This one really got me. On the web site, PassportsUSA.com (not PassportUSA) , a web site that is purports to assist you in getting a passport, they list these requirements for your birth certificate:
- Birth certificate should show a doctor’s signature, a midwife’s signature, the parent’s signature or the signature of a witness who was present at your birth.
- The name of the hospital you were born at or taken to after your birth at home, in the car or where ever you happened to be born but later seen by a doctor at a hospital.
- A raised registrar’s embossed, impressed or multicolored seal. Some older birth certificates may not have all of these elements on certificates from the 1970’s or earlier.
- The paper itself should have a print pattern or emboss style that is sometimes raised again on some olders certificates this may not be present.
- Birth certificate should have been issued within one year of your birth.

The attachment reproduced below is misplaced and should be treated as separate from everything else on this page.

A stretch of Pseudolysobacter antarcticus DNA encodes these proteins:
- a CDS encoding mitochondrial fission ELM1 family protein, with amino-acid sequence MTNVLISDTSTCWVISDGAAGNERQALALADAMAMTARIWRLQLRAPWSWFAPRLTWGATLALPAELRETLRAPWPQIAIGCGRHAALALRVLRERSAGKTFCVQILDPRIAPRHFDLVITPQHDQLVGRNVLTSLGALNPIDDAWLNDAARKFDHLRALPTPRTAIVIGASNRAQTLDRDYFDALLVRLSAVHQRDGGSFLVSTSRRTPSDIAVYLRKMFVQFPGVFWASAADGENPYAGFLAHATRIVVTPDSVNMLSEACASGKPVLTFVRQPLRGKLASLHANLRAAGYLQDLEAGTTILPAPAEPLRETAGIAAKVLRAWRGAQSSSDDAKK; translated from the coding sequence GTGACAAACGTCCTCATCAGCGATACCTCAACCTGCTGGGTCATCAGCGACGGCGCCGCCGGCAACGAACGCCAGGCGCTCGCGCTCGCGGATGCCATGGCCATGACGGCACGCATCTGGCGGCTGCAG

On another page, they list the real requirements from the State Department: “*A certified birth certificate has a registrar’s raised, embossed, impressed or multicolored seal, registrar’s signature, and the date the certificate was filed with the registrar’s office, which must be within 1 year of your birth. Please note, some short (abstract) versions of birth certificates may not be acceptable for US Passport purposes.”
PassPortsUSA.com is a WordPress blog (just like Obama Conspiracy Theories). I don’t know if this site (which cuts and pastes pretty much all of its information from the Department of State web site) is an entirely fake enterprise, created to host the bogus information above, or whether it’s been hacked or the victim of a rogue employee. I looked up the domain registration, and found that it is “obfuscated” by a company in France. This means, the folks behind the enterprise have chosen to hide their identity. This is highly irregular for a legitimate company, but quite common for individuals.
The gramatically irregular phrase: “Some older birth certificates may not have all of these elements on certificates from the 1970’s or earlier” suggests an amateurish effort. Certainly someone went to a lot of trouble just for a hoax. More likely the site was created for ad revenue, and the page was added for some personal motive.